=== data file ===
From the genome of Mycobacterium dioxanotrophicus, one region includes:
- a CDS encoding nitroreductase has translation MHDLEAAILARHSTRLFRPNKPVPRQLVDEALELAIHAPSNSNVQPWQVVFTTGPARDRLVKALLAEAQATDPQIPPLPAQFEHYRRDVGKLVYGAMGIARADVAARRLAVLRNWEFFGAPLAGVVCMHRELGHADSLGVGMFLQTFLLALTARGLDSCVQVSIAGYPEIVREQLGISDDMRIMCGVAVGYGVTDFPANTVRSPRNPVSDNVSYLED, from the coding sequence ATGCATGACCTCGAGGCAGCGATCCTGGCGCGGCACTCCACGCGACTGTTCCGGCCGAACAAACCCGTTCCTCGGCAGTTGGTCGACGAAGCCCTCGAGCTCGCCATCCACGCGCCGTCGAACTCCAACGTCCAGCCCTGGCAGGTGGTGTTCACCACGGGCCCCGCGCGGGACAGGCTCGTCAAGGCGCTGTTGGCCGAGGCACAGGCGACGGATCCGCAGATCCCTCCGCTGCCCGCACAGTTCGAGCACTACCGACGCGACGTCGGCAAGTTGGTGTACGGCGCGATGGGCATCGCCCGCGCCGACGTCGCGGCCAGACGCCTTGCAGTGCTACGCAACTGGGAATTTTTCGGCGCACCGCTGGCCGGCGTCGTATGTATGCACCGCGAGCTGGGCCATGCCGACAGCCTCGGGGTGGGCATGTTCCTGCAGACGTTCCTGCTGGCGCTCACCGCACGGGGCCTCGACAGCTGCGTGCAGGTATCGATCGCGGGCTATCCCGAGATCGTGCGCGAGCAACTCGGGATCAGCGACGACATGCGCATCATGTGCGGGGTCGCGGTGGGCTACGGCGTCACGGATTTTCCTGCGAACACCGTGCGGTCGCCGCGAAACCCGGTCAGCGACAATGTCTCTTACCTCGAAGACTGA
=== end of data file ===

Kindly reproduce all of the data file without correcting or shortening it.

From the genome of Mycobacterium dioxanotrophicus, one region includes:
- a CDS encoding nitroreductase has translation MHDLEAAILARHSTRLFRPNKPVPRQLVDEALELAIHAPSNSNVQPWQVVFTTGPARDRLVKALLAEAQATDPQIPPLPAQFEHYRRDVGKLVYGAMGIARADVAARRLAVLRNWEFFGAPLAGVVCMHRELGHADSLGVGMFLQTFLLALTARGLDSCVQVSIAGYPEIVREQLGISDDMRIMCGVAVGYGVTDFPANTVRSPRNPVSDNVSYLED, from the coding sequence ATGCATGACCTCGAGGCAGCGATCCTGGCGCGGCACTCCACGCGACTGTTCCGGCCGAACAAACCCGTTCCTCGGCAGTTGGTCGACGAAGCCCTCGAGCTCGCCATCCACGCGCCGTCGAACTCCAACGTCCAGCCCTGGCAGGTGGTGTTCACCACGGGCCCCGCGCGGGACAGGCTCGTCAAGGCGCTGTTGGCCGAGGCACAGGCGACGGATCCGCAGATCCCTCCGCTGCCCGCACAGTTCGAGCACTACCGACGCGACGTCGGCAAGTTGGTGTACGGCGCGATGGGCATCGCCCGCGCCGACGTCGCGGCCAGACGCCTTGCAGTGCTACGCAACTGGGAATTTTTCGGCGCACCGCTGGCCGGCGTCGTATGTATGCACCGCGAGCTGGGCCATGCCGACAGCCTCGGGGTGGGCATGTTCCTGCAGACGTTCCTGCTGGCGCTCACCGCACGGGGCCTCGACAGCTGCGTGCAGGTATCGATCGCGGGCTATCCCGAGATCGTGCGCGAGCAACTCGGGATCAGCGACGACATGCGCATCATGTGCGGGGTCGCGGTGGGCTACGGCGTCACGGATTTTCCTGCGAACACCGTGCGGTCGCCGCGAAACCCGGTCAGCGACAATGTCTCTTACCTCGAAGACTGA